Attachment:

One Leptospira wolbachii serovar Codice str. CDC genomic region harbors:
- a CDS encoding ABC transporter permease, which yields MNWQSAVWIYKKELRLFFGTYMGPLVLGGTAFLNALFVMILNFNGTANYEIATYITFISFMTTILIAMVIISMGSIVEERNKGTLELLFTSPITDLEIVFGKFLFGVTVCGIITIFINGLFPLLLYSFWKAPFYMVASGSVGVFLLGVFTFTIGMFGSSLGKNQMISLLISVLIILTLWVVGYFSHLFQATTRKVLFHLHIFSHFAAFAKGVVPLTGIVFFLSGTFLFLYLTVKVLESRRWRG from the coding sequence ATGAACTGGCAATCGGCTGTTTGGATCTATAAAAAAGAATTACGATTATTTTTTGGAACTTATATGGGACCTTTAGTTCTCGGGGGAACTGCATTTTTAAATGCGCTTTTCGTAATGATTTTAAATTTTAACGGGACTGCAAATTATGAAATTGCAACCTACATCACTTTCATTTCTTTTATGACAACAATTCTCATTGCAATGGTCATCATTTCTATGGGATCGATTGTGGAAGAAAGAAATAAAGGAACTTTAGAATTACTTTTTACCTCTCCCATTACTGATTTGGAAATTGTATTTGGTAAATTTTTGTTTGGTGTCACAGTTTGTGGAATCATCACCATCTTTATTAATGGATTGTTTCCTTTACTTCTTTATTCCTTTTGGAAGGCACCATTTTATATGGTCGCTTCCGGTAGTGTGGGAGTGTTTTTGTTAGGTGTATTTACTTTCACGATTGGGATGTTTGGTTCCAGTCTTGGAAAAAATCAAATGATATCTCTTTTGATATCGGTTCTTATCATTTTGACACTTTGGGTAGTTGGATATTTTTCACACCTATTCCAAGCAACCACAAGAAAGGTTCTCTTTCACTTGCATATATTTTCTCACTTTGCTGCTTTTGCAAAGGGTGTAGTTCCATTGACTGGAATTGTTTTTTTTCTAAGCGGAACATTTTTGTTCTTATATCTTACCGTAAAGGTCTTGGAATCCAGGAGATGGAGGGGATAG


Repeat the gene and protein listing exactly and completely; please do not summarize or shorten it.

One Leptospira wolbachii serovar Codice str. CDC genomic region harbors:
- a CDS encoding ABC transporter permease, which yields MNWQSAVWIYKKELRLFFGTYMGPLVLGGTAFLNALFVMILNFNGTANYEIATYITFISFMTTILIAMVIISMGSIVEERNKGTLELLFTSPITDLEIVFGKFLFGVTVCGIITIFINGLFPLLLYSFWKAPFYMVASGSVGVFLLGVFTFTIGMFGSSLGKNQMISLLISVLIILTLWVVGYFSHLFQATTRKVLFHLHIFSHFAAFAKGVVPLTGIVFFLSGTFLFLYLTVKVLESRRWRG from the coding sequence ATGAACTGGCAATCGGCTGTTTGGATCTATAAAAAAGAATTACGATTATTTTTTGGAACTTATATGGGACCTTTAGTTCTCGGGGGAACTGCATTTTTAAATGCGCTTTTCGTAATGATTTTAAATTTTAACGGGACTGCAAATTATGAAATTGCAACCTACATCACTTTCATTTCTTTTATGACAACAATTCTCATTGCAATGGTCATCATTTCTATGGGATCGATTGTGGAAGAAAGAAATAAAGGAACTTTAGAATTACTTTTTACCTCTCCCATTACTGATTTGGAAATTGTATTTGGTAAATTTTTGTTTGGTGTCACAGTTTGTGGAATCATCACCATCTTTATTAATGGATTGTTTCCTTTACTTCTTTATTCCTTTTGGAAGGCACCATTTTATATGGTCGCTTCCGGTAGTGTGGGAGTGTTTTTGTTAGGTGTATTTACTTTCACGATTGGGATGTTTGGTTCCAGTCTTGGAAAAAATCAAATGATATCTCTTTTGATATCGGTTCTTATCATTTTGACACTTTGGGTAGTTGGATATTTTTCACACCTATTCCAAGCAACCACAAGAAAGGTTCTCTTTCACTTGCATATATTTTCTCACTTTGCTGCTTTTGCAAAGGGTGTAGTTCCATTGACTGGAATTGTTTTTTTTCTAAGCGGAACATTTTTGTTCTTATATCTTACCGTAAAGGTCTTGGAATCCAGGAGATGGAGGGGATAG